Monday, December 8, 2003

Motorized wheelchair would make her life easier

By Marie McCain
The Cincinnati Enquirer

BETHEL - Virginia Ely is the type of person who doesn't let her circumstances get the best of her.

Virginia Ely, 79, of Clermont County, suffers from osteoporosis and osteoarthritis. She needs a motorized wheelchair to get out of the house more.
(Steven M. Herppich photo)
Enquirer Wish List section
Friendly, cheerful, and determined, this 79-year-old lifelong Clermont County resident has a great sense of humor. She loves to read and often talks on the phone with friends.

But there are moments when her medical problems overshadow her quality of life.

Ely suffers from osteoporosis, as well as osteoarthritis. Her condition prevents her from standing or walking.

She began using a wheelchair three years ago. She would like to upgrade to a motorized wheelchair.

"Every joint in my body aches. I could go on and on, but it would be boring for you. But for a medical person, it would be a delight," she said.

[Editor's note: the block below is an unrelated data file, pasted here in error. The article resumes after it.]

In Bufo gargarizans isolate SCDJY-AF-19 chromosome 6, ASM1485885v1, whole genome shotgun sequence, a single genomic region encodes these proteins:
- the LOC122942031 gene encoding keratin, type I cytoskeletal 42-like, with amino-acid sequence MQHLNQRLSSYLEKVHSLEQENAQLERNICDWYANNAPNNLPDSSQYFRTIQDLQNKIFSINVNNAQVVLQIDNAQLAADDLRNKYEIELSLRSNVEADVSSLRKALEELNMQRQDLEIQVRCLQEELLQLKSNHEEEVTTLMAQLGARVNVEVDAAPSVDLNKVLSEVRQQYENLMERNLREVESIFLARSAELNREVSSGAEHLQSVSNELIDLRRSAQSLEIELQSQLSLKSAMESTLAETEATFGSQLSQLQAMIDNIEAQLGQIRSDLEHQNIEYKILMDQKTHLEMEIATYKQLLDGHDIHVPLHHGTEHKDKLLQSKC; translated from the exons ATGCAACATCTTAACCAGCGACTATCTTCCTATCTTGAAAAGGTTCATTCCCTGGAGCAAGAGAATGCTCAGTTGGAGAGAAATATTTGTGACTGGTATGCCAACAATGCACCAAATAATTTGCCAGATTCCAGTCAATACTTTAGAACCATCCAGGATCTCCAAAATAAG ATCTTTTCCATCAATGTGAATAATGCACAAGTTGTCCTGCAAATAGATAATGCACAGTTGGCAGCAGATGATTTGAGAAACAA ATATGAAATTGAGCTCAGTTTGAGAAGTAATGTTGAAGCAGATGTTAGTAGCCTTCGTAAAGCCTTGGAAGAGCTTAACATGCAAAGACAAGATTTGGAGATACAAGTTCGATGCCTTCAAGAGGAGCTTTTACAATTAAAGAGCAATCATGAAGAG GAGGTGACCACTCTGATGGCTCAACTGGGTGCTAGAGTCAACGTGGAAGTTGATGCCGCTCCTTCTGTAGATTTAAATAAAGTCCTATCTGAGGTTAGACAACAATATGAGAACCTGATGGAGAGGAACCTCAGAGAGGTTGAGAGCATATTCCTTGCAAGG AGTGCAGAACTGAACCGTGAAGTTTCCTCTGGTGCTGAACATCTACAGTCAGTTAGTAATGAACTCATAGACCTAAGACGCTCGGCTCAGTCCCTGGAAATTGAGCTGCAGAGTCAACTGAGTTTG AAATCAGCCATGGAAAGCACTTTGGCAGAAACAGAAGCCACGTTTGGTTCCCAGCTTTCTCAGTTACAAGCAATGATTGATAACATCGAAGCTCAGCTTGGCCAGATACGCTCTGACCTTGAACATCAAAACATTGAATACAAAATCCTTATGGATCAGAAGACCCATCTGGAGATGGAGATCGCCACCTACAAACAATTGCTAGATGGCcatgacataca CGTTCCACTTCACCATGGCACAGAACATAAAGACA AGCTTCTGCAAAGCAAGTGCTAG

In the past three years, Ely has broken the same leg three times and had the knee in that leg replaced twice.

She has lived for 45 years in the same house and says she is content with her circumstances.

Pushing the wheels over carpet and through narrow doorways with her arthritic hands causes pain in her shoulders and arms.

She says a motorized wheelchair would help her, but she cannot afford one.

Numerous medical bills from surgeries, prescriptions and rehabilitation, coupled with the 1991 death of her husband, have seriously decreased her income.

A motorized wheelchair would cost about $5,000. Medicare may pay for about $2,200 of the cost, but it will not pre-approve the purchase, according to Clermont Senior Services Inc., which provides Ely with services.

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This story is part of the 18th annual Wish List campaign. The Wish List, an annual project of The Cincinnati Enquirer, is administered by United Way.

Each year the newspaper profiles people in need, and readers respond with cash donations. All the money goes to the less fortunate, and is disbursed by participating social-service agencies. Last year, 1,817 donors contributed $159,671. The total since the project began in 1986: more than $2.4 million.



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